ISLAMABAD: Confirmation of Afghan President Ashraf Ghani and Indian Foreign Minister Sushma Swaraj’s participation in the fifth Heart of Asia ministerial conference here has given a new momentum to the meeting which will focus on promoting regional cooperation for improving connectivity and tackling security threats.

Senior officials of the countries attending the event will meet on Tuesday to prepare for Wednesday’s ministerial session that will be jointly inaugurated by Prime Minister Nawaz Sharif and President Ghani.

The theme of the meeting, jointly hosted by Pakistan and Afghanistan, is ‘Heart of Asia—Istanbul Process: Enhanced cooperation for countering security threats and promoting connectivity in the Heart of Asia region’.

Take a look: PM chairs meeting on Heart of Asia conference

“The fifth ministerial conference is expected to adopt a forward looking Islamabad Declaration. … The declaration would underline commitments from the Heart of Asia countries and partners for sustained efforts towards promoting peace and security, economic development and connectivity in the region,” Foreign Office spokesman Qazi Khalilullah said.

Afghan president, Indian foreign minister to attend 14-state Islamabad conference

Pakistan, Afghanistan, Azerbaijan, China, India, Iran, Kazakhstan, Kyrgyzstan, Russia, Saudi Arabia, Tajikistan, Turkey, Turkmenistan and the United Arab Emirates are part of the initiative launched in 2011 for encouraging economic and security cooperation between Afghanistan and its neighbours for dealing with the common problems of terrorism, extremism and poverty.

Six key areas in which the 14 countries have been pursuing confidence-building measures since the 2013 Almaty meeting are disaster management, counter-terrorism, counter-narcotics, trade and investment, regional infrastructure, and education.

Foreign ministers from 10 of the countries, including China and Iran, have confirmed their participation, while others will be represented by senior officials. The process is supported by 17 other, predominantly Western, countries, and 12 international organisations which are also sending senior representatives.

GHANI & SWARAJ: After days of speculation, President Ghani and Ms Swaraj confirmed on Monday that they would be coming to Islamabad for the meeting. Their participation has assumed greater significance because of their countries’ frosty ties with Pakistan, particularly during the past few months.

Prime Minister Sharif’s ice-breaking meetings with President Ghani and his Indian counterpart Narendra Modi on the margins of the Climate Change Summit in Paris last week paved the way for their participation.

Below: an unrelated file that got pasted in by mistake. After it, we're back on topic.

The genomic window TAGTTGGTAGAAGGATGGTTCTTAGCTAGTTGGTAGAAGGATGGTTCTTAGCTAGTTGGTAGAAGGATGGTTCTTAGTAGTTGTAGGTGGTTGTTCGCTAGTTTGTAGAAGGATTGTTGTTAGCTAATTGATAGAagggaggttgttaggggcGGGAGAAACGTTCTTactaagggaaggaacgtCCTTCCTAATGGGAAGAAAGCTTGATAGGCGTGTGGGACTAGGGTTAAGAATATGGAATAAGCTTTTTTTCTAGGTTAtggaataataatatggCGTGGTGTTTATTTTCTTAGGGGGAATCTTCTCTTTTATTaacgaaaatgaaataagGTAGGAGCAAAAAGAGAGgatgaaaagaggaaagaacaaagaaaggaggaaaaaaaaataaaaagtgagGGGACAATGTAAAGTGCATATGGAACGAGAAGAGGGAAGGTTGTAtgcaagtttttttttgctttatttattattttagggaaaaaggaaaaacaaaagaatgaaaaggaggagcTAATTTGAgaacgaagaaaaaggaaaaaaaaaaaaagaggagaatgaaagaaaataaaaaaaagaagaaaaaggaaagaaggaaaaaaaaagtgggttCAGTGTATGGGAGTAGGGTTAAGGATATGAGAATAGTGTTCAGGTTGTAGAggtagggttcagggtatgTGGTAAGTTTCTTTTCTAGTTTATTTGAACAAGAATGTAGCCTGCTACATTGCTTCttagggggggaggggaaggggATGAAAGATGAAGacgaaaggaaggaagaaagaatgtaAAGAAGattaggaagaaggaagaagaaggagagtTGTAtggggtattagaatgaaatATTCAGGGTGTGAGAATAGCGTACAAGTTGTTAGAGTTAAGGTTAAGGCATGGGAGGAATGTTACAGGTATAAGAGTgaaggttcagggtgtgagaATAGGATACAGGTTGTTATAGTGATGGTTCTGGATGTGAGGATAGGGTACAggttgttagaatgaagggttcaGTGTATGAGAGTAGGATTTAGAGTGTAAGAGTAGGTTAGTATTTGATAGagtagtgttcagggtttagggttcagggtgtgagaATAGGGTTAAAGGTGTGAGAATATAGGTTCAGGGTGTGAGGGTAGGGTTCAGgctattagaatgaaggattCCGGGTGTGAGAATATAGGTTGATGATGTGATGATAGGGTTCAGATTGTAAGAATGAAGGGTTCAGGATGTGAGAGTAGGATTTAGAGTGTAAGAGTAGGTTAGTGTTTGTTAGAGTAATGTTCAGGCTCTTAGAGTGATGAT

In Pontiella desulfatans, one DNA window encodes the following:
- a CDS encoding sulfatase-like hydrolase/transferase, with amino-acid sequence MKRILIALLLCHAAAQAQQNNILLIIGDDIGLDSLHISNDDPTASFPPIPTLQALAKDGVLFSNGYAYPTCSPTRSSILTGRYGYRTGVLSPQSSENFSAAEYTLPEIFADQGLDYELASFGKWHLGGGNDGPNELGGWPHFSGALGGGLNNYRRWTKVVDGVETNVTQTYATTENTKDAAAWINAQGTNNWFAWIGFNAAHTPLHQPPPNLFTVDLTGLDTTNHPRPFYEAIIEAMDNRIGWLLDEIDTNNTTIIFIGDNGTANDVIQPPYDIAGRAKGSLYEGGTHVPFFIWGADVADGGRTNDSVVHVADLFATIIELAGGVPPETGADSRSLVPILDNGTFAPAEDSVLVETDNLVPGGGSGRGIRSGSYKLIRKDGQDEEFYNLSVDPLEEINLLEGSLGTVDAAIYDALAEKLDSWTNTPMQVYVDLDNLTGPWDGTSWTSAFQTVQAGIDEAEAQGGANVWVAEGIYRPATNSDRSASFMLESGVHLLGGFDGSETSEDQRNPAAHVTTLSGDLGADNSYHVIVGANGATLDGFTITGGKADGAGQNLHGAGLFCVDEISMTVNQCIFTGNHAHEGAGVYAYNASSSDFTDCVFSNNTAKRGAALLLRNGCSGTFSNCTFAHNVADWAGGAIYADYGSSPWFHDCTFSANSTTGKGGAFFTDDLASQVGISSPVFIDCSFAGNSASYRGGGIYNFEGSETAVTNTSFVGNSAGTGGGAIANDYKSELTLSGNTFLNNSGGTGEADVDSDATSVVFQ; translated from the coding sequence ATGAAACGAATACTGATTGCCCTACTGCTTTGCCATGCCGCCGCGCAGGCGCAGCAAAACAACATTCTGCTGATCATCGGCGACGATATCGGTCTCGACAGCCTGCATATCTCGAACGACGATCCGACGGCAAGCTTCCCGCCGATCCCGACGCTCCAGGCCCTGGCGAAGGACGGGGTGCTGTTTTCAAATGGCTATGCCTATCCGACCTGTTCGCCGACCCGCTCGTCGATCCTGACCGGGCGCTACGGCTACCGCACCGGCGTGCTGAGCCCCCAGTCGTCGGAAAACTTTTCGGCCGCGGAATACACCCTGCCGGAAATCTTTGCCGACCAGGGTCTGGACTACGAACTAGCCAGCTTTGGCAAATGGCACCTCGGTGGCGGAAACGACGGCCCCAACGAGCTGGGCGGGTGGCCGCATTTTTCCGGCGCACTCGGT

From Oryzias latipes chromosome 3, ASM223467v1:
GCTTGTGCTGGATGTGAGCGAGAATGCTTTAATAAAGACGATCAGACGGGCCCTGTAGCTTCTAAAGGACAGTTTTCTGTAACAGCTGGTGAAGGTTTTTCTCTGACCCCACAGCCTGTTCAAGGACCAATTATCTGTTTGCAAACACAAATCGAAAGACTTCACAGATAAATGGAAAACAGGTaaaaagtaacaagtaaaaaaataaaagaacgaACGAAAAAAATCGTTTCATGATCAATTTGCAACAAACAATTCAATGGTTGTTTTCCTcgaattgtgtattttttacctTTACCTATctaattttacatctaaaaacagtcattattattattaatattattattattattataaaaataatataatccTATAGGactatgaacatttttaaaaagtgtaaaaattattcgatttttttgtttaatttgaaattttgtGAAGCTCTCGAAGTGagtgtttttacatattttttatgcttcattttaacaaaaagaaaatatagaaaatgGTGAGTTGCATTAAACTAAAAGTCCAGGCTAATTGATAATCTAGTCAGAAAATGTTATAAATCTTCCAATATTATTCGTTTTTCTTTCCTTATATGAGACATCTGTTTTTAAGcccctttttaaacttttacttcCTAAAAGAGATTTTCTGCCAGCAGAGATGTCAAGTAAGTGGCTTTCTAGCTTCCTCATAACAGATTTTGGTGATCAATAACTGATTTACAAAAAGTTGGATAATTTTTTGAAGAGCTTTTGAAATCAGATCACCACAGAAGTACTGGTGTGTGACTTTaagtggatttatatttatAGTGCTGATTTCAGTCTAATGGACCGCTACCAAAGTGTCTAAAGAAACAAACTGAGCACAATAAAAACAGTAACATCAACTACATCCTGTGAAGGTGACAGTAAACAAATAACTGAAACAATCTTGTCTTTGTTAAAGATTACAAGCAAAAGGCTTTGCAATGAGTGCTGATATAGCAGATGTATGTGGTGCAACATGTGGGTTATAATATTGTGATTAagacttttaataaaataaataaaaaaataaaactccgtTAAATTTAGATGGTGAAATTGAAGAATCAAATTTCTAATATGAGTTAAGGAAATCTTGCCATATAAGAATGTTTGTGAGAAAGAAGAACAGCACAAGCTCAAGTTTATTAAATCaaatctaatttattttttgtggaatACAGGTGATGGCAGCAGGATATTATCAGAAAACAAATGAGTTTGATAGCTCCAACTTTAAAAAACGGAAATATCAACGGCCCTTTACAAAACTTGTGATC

Besides attending the conference, the Afghan president and the Indian minister will also meet the prime minister.

Diplomatic observers fear that Pakistan-India bilateral issues and the Pakistan-Afghanistan discussions on the future of the stalled Afghan reconciliation process could overshadow the event.

President Ghani said in Kabul that he would travel to Islamabad on Wednesday for the inauguration of the conference.

“I am going to Pakistan because the conference is about Afghanistan. Being an Afghan-focused event, it is important that I attend,” he said.

He will hold crucial talks on a possible resumption of the reconciliation process that has been suspended since the confirmation of Taliban leader Mullah Omar’s death.

Meanwhile, in Delhi, Indian Union Minister Rajiv Pratap Rudy said Ms Swaraj would leave for Islamabad on Tuesday.

The confirmation came a day after the national security advisers of Pakistan and India met in Bangkok for previously unannounced talks on security issues and Kashmir, where they essentially agreed to continue the engagement. The meeting was a follow-up to the Paris talks between Mr Sharif and Mr Modi.

Foreign Affairs Adviser Sartaj Aziz said a deadlock in the dialogue between both countries had been removed to some extent.

He rejected as premature speculations about resumption of the ‘Composite Dialogue’ where both countries have in the past discussed outstanding issues in their relationship.

He also shed light on how the NSAs’ meeting had been arranged.

Mr Aziz said that when Prime Minister Sharif met Mr Modi in Paris, he enquired if the Indian foreign minister would attend the Heart of Asia meeting. Mr Modi, according to Mr Aziz, agreed, but said that her visit should be preceded by the NSAs’ meeting.

The two leaders had in their previous meeting in Ufa, Russia, on the occasion of a summit of the Shanghai Cooperation Organisation, also agreed on the advisers’ meeting for talks on terrorist threats. But the meeting could not be held later because of differences over agenda and Pakistan’s insistence on seeing Kashmiri leaders.

Mr Sharif and Mr Modi found a way in Paris to overcome the stalemate by including the foreign secretaries in the meeting, so that a broader range of issues, including Kashmir, could be discussed, Mr Aziz said.

Published in Dawn, December 8th, 2015



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